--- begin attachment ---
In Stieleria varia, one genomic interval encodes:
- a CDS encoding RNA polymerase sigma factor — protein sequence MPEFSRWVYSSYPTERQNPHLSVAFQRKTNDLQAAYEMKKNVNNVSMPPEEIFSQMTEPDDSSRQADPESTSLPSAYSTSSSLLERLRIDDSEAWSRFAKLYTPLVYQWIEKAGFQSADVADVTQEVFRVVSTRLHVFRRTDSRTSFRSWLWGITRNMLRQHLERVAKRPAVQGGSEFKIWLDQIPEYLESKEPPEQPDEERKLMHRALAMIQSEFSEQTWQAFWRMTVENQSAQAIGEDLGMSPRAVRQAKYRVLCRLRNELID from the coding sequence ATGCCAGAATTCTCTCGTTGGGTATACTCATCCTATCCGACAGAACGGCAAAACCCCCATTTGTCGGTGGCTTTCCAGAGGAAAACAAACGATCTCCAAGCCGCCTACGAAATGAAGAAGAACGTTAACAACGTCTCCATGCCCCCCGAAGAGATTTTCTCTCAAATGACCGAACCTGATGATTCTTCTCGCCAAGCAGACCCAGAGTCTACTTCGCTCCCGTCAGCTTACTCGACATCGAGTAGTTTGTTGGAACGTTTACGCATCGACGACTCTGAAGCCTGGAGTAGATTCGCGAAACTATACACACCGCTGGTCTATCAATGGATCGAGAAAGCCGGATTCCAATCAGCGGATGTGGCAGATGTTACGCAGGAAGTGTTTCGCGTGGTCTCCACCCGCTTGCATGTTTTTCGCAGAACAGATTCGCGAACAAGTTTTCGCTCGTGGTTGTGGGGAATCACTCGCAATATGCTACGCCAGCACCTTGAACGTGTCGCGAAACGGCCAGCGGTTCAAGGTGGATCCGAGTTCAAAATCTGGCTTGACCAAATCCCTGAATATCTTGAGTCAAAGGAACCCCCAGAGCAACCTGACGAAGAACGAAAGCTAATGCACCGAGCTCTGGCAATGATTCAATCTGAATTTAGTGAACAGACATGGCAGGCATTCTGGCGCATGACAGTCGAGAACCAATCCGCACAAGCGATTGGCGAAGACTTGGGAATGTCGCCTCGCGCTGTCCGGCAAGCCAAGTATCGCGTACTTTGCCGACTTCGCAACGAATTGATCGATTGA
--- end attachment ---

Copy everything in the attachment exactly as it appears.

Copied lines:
In Stieleria varia, one genomic interval encodes:
- a CDS encoding RNA polymerase sigma factor — protein sequence MPEFSRWVYSSYPTERQNPHLSVAFQRKTNDLQAAYEMKKNVNNVSMPPEEIFSQMTEPDDSSRQADPESTSLPSAYSTSSSLLERLRIDDSEAWSRFAKLYTPLVYQWIEKAGFQSADVADVTQEVFRVVSTRLHVFRRTDSRTSFRSWLWGITRNMLRQHLERVAKRPAVQGGSEFKIWLDQIPEYLESKEPPEQPDEERKLMHRALAMIQSEFSEQTWQAFWRMTVENQSAQAIGEDLGMSPRAVRQAKYRVLCRLRNELID from the coding sequence ATGCCAGAATTCTCTCGTTGGGTATACTCATCCTATCCGACAGAACGGCAAAACCCCCATTTGTCGGTGGCTTTCCAGAGGAAAACAAACGATCTCCAAGCCGCCTACGAAATGAAGAAGAACGTTAACAACGTCTCCATGCCCCCCGAAGAGATTTTCTCTCAAATGACCGAACCTGATGATTCTTCTCGCCAAGCAGACCCAGAGTCTACTTCGCTCCCGTCAGCTTACTCGACATCGAGTAGTTTGTTGGAACGTTTACGCATCGACGACTCTGAAGCCTGGAGTAGATTCGCGAAACTATACACACCGCTGGTCTATCAATGGATCGAGAAAGCCGGATTCCAATCAGCGGATGTGGCAGATGTTACGCAGGAAGTGTTTCGCGTGGTCTCCACCCGCTTGCATGTTTTTCGCAGAACAGATTCGCGAACAAGTTTTCGCTCGTGGTTGTGGGGAATCACTCGCAATATGCTACGCCAGCACCTTGAACGTGTCGCGAAACGGCCAGCGGTTCAAGGTGGATCCGAGTTCAAAATCTGGCTTGACCAAATCCCTGAATATCTTGAGTCAAAGGAACCCCCAGAGCAACCTGACGAAGAACGAAAGCTAATGCACCGAGCTCTGGCAATGATTCAATCTGAATTTAGTGAACAGACATGGCAGGCATTCTGGCGCATGACAGTCGAGAACCAATCCGCACAAGCGATTGGCGAAGACTTGGGAATGTCGCCTCGCGCTGTCCGGCAAGCCAAGTATCGCGTACTTTGCCGACTTCGCAACGAATTGATCGATTGA